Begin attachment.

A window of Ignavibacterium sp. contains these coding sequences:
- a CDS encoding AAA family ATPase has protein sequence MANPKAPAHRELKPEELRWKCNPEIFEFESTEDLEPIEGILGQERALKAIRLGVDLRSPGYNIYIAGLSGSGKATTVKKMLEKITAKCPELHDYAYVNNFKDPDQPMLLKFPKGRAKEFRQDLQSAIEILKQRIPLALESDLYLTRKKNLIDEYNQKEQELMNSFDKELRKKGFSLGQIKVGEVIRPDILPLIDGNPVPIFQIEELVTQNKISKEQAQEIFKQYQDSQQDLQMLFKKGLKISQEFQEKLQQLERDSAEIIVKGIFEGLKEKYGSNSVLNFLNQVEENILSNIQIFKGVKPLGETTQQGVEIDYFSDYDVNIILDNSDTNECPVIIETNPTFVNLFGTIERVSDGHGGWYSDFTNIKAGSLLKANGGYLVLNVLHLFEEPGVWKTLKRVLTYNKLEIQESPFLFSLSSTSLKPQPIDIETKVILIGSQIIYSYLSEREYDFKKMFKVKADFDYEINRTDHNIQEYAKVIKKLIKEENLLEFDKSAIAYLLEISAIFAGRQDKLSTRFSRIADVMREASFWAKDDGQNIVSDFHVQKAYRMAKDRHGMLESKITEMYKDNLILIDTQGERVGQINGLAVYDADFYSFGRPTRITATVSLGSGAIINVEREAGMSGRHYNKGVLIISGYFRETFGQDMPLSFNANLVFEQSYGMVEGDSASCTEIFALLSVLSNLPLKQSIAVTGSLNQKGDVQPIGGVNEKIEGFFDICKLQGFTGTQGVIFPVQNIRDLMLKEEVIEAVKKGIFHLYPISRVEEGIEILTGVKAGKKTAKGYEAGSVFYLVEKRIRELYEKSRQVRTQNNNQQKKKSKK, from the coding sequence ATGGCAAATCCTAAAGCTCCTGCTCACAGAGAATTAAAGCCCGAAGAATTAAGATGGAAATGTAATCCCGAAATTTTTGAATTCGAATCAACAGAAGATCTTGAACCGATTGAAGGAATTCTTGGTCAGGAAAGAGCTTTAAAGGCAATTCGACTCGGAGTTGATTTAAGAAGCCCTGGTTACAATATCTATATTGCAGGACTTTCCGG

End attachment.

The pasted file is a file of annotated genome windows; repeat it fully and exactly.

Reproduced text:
A window of Ignavibacterium sp. contains these coding sequences:
- a CDS encoding AAA family ATPase has protein sequence MANPKAPAHRELKPEELRWKCNPEIFEFESTEDLEPIEGILGQERALKAIRLGVDLRSPGYNIYIAGLSGSGKATTVKKMLEKITAKCPELHDYAYVNNFKDPDQPMLLKFPKGRAKEFRQDLQSAIEILKQRIPLALESDLYLTRKKNLIDEYNQKEQELMNSFDKELRKKGFSLGQIKVGEVIRPDILPLIDGNPVPIFQIEELVTQNKISKEQAQEIFKQYQDSQQDLQMLFKKGLKISQEFQEKLQQLERDSAEIIVKGIFEGLKEKYGSNSVLNFLNQVEENILSNIQIFKGVKPLGETTQQGVEIDYFSDYDVNIILDNSDTNECPVIIETNPTFVNLFGTIERVSDGHGGWYSDFTNIKAGSLLKANGGYLVLNVLHLFEEPGVWKTLKRVLTYNKLEIQESPFLFSLSSTSLKPQPIDIETKVILIGSQIIYSYLSEREYDFKKMFKVKADFDYEINRTDHNIQEYAKVIKKLIKEENLLEFDKSAIAYLLEISAIFAGRQDKLSTRFSRIADVMREASFWAKDDGQNIVSDFHVQKAYRMAKDRHGMLESKITEMYKDNLILIDTQGERVGQINGLAVYDADFYSFGRPTRITATVSLGSGAIINVEREAGMSGRHYNKGVLIISGYFRETFGQDMPLSFNANLVFEQSYGMVEGDSASCTEIFALLSVLSNLPLKQSIAVTGSLNQKGDVQPIGGVNEKIEGFFDICKLQGFTGTQGVIFPVQNIRDLMLKEEVIEAVKKGIFHLYPISRVEEGIEILTGVKAGKKTAKGYEAGSVFYLVEKRIRELYEKSRQVRTQNNNQQKKKSKK, from the coding sequence ATGGCAAATCCTAAAGCTCCTGCTCACAGAGAATTAAAGCCCGAAGAATTAAGATGGAAATGTAATCCCGAAATTTTTGAATTCGAATCAACAGAAGATCTTGAACCGATTGAAGGAATTCTTGGTCAGGAAAGAGCTTTAAAGGCAATTCGACTCGGAGTTGATTTAAGAAGCCCTGGTTACAATATCTATATTGCAGGACTTTCCGG